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Economic modelling of antenatal screening and ultrasound scanning programmes for identification of fetal abnormalities

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Abstract:

Objective 

Within the framework of a health technology assessment and using an economic model, to determine the most clinically and cost effective policy of scanning and screening for fetal abnormalities in early pregnancy. Design 

A discrete event simulation model of 50,000 singleton pregnancies. Setting 

Maternity services in Scotland. Population 

Women during the first 24 weeks of their pregnancy. Methods 

The mathematical model was populated with data on uptake of screening, prevalence, detection and false positive rates for eight fetal abnormalities and with costs for ultrasound scanning and serum screening. Inclusion of abnormalities was based on the relative prevalence and clinical importance of conditions and the availability of data. Six strategies for the identification of abnormalities prenatally including combinations of first and second trimester ultrasound scanning and first and second trimester screening for chromosomal abnormalities were compared. Main outcome measures 

The number of abnormalities detected and missed, the number of iatrogenic losses resulting from invasive tests, the total cost of strategies and the cost per abnormality detected were compared between strategies. Results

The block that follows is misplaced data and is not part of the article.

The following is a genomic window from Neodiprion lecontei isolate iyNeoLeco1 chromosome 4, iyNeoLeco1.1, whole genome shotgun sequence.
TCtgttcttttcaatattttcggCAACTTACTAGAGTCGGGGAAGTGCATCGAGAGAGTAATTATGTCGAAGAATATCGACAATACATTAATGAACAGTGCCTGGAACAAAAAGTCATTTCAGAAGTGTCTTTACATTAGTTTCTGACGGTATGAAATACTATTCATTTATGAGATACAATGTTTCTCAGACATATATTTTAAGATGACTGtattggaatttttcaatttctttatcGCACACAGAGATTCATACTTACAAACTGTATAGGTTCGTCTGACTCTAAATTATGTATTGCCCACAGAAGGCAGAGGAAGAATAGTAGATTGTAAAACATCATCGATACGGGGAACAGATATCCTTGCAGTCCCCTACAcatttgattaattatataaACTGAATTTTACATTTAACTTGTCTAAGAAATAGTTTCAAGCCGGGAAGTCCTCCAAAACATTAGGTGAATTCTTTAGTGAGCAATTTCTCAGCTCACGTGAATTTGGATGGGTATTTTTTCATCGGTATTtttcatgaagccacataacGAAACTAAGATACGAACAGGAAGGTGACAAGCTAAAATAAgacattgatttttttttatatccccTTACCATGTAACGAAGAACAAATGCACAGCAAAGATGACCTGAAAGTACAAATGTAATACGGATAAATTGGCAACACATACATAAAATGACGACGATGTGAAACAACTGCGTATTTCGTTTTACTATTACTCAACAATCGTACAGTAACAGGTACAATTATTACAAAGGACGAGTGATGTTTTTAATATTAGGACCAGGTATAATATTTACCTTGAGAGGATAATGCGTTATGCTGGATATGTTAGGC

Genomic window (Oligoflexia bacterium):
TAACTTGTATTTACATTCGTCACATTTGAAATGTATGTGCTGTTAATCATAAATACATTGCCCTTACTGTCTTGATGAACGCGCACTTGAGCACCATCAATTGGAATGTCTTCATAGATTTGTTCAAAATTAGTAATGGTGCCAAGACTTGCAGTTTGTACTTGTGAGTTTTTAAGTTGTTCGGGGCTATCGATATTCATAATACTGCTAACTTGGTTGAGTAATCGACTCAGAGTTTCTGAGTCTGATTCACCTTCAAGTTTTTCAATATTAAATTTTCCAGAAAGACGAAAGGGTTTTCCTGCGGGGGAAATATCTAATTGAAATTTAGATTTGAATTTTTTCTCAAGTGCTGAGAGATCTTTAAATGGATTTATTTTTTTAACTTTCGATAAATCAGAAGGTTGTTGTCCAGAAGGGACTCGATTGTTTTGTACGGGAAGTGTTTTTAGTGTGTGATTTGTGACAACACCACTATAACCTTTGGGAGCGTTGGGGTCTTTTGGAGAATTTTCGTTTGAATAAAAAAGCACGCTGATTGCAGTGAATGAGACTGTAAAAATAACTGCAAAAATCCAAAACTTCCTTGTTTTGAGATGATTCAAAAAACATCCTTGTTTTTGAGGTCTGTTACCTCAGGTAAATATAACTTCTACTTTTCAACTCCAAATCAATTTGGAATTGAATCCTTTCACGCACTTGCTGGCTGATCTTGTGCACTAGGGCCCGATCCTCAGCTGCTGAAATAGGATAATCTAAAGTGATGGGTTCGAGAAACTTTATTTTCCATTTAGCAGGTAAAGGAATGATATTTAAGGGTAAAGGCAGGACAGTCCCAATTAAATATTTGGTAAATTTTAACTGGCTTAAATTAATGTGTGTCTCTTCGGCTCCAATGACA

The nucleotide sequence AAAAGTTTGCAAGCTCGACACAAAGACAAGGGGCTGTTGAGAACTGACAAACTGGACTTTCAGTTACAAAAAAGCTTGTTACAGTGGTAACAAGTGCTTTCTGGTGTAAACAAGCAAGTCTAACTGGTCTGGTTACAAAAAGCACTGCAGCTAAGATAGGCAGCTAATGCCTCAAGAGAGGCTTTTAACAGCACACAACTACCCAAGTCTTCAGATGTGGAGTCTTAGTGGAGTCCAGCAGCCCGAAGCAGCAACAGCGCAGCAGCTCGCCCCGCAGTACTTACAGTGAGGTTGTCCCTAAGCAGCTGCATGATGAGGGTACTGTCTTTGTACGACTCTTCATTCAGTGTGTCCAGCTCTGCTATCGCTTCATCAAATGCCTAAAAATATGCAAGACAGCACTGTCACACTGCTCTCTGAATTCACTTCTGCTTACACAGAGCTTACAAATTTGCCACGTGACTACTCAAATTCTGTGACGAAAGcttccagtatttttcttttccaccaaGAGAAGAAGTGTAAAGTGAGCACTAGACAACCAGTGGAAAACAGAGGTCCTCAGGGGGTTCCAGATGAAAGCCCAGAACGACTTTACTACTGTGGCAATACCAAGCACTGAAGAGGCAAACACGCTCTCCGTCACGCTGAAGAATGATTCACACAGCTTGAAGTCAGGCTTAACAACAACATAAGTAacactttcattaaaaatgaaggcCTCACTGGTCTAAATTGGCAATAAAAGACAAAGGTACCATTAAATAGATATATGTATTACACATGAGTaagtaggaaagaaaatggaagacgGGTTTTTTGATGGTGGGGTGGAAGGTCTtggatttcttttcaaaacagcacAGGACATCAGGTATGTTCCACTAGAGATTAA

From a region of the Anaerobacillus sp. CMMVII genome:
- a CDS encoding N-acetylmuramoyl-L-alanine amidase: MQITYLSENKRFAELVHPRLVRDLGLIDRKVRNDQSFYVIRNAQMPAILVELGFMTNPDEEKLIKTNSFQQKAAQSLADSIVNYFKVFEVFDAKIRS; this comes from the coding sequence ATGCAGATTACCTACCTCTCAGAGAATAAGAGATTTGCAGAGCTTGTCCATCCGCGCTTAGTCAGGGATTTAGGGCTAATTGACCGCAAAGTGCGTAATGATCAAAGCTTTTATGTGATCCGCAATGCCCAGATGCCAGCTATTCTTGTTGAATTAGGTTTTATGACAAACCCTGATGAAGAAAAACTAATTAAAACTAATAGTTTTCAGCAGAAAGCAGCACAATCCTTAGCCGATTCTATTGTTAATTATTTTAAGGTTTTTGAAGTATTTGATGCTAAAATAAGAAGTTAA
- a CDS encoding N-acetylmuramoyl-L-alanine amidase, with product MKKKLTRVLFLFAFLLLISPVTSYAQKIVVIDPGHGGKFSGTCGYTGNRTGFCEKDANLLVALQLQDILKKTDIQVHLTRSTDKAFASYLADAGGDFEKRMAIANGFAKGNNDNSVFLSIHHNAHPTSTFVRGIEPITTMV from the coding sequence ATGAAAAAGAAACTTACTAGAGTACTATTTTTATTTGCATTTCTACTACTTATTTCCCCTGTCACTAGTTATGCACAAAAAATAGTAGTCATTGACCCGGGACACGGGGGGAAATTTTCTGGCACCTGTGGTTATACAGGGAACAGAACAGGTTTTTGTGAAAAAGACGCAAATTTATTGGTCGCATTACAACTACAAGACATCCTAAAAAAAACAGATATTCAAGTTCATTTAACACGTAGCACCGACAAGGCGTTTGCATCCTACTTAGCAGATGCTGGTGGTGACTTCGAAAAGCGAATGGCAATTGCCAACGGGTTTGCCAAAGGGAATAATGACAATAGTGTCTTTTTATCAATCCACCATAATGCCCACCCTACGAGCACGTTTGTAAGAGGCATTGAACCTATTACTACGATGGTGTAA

First trimester screening for chromosomal abnormalities costs more than second trimester screening but results in fewer iatrogenic losses. Strategies which include a second trimester ultrasound scan result in more abnormalities being detected and have lower costs per anomaly detected. Conclusions 

The preferred strategy includes both first and second trimester ultrasound scans and a first trimester screening test for chromosomal abnormalities. It has been recommended that this policy is offered to all women in Scotland.

Document Type: Research Article

DOI: http://dx.doi.org/10.1111/j.1471-0528.2005.00560.x

Affiliations: 1: NHS Quality Improvement Scotland, Glasgow, UK 2: School of Biomedical Sciences, University of Ulster, Coleraine, UK 3: Department of Mathematics and Statistics, University of Plymouth, UK 4: Scottish Programme for Clinical Effectiveness in Reproductive Health, University of Aberdeen, UK

Publication date: July 1, 2005

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